WHO: George Minot
WHAT: OM LOVE, a novel
WHEN: Published by Knopf
August 17, 2012
WHERE: Set in downtown Manhattan
WHY: It’s a love story about a once-trendy artist who finds his life reinvigorated by his new yoga practice…and a certain barefooted yoga instructor.
THE AUTHOR TALKS ABOUT HIS NEW BOOK:
Q: Was there a particular event or idea that inspired you to write Om Love? How did your own experience inform your writing? What do you have in common with Billy?
A: Billy is not me. But my experience informs the whole book. I got really into yoga and fell in love—at the same time. It was a wonderful, transformative period of my life. To fully appreciate and assimilate what happened—especially internally: emotionally, spiritually—I wrote about it.
In writing about it, I changed everything, transformed the lived experience into a story and a kind of vision of voice, sensation, emotion. The transformative trick of art: to hopefully create out of my experience—both positive and painful—a gift for others, that they may relate to, or identify with, or learn from, or get comfort from. Or at least enjoy.
In writing about it, I changed. If I can impart something positive to readers flowing from my experience—maybe to help give value or depth or something enhanced to another person—I’ve succeeded.
What sets yoga apart from other exercise fads like aerobics? Why is yoga a lifelong practice?
Yoga is not a sport. It’s a way of being. It’s a spiritual practice. If it’s understood and taught properly. Which it often is not. The progress is slow, steady, internal—psychic, spiritual. It takes years, decades—a lifetime (lifetimes). You never really “get there”—except each time you practice. The whole point is the process, the inner transformations, by grueling, gradual degrees of effort, intention, repetition, grace.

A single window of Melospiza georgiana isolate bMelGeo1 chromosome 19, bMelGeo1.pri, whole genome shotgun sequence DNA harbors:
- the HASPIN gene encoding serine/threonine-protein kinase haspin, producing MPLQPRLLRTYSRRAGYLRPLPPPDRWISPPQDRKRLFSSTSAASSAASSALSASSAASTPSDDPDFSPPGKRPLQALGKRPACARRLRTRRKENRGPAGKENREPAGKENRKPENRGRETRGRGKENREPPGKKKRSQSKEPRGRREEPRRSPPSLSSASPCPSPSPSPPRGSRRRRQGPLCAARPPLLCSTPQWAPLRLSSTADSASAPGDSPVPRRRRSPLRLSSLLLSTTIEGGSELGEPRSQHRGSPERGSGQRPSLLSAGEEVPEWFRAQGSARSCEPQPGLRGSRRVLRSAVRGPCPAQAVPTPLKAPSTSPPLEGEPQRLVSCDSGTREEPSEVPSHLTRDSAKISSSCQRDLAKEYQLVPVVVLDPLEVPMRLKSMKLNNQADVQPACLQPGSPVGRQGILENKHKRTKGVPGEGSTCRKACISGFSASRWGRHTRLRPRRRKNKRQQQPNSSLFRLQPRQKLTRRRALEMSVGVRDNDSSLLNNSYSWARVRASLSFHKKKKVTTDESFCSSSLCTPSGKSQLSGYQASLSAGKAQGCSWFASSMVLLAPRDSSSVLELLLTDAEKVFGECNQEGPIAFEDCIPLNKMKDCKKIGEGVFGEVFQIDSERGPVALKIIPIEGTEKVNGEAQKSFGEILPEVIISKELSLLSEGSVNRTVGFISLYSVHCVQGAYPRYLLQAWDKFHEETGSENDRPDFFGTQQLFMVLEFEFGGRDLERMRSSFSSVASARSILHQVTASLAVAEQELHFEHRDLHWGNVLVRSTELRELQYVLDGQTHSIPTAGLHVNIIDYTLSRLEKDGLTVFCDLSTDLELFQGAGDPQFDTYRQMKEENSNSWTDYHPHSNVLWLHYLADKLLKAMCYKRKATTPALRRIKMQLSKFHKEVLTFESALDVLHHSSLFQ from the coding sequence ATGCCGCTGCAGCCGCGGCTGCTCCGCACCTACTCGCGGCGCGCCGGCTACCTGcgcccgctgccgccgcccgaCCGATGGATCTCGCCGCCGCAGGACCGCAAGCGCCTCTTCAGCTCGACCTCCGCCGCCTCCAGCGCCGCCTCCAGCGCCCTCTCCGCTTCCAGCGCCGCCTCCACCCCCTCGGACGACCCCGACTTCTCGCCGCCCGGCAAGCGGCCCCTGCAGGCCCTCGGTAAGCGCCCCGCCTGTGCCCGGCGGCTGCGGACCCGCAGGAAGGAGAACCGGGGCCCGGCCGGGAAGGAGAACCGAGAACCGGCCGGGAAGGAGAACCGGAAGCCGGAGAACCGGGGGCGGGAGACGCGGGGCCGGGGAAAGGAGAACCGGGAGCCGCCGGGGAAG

The physical aspect—doing the asanas, the breathing, everything you do when you take a yoga class—is just the physical aspect. They are the means and access to the deeper psychic and spiritual layers. Many teachers and practitioners don’t go much beyond the physical plane—except maybe to calm the mind, release tension or feel relaxed—and that’s fine. Even the purely physical practice is powerful, beneficial, transformative. But the purely physical aspect is an American phenomenon, the true tradition stripped of its core intention—which is a kind of body meditation and prayer: A practical method not only to achieve health and a strong and flexible body and mind—but to still the waters and open a channel to God-awareness, and to promote right action. Instead, yoga has become a mainstream, narcissistic fad, a business, a multi-billion dollar industry. This isn’t really yoga.
Billy thinks “Art is for those for whom life is not enough.” What does he mean by this?
It’s not a new idea that life can too often feel empty, too meaningless, plotless; that the cash and prizes we are promised and that so many devote their lives to pursuing in the end don’t lead to satisfaction. It’s our endemic soul-sickness. So pervasive as to seem inevitable. Our famous spiritual void.
Religion addresses and, for the faithful, can assuage this soul-sickness. Art used to serve religion. For many, the capitalist drive to success replaced religion. For some, art replaced religion. But the old role of art remained: to sanctify the quotidian. Writers and artists, in this way, share the role of priests: To help give enhanced spiritual or existential meaning to ordinary, difficult, humdrum life. To answer or mollify the sinking sense that This is it? This is all there is? Art helps heal soul-sickness. Or at least helps us live with it.
For many, life can be unbearable. Successful art—of any kind—can help make life bearable. Or even enjoyable.
You write about Amanda’s illness so vividly, but also about Billy’s often heartbreaking experience as her boyfriend and caretaker. How do illness, romance, love, and spirituality co-exist for Amanda and Billy?
In sickness and in health, we’re told, it’s our duty to love. Billy has a strong sense of love’s duty. That love isn’t just the good feeling, the easy part, the erotic circus act. Love is his religion, along with art. Love is a belief and an action verb—not just the emotion. He sees art as an act of love. And the practice of yoga emerges, builds, in his experience, as a kind of continuous act of love also—toward God, toward better human love. So the strong currents of love in his life merge into a singular dimension.
Spiritual love, God-love, mean nothing if they’re not grounded in actual human love, actual actions, taking care, making the meal, making the bed, holding the door for someone, biting your tongue, being nice. So Billy believes, learns, acts.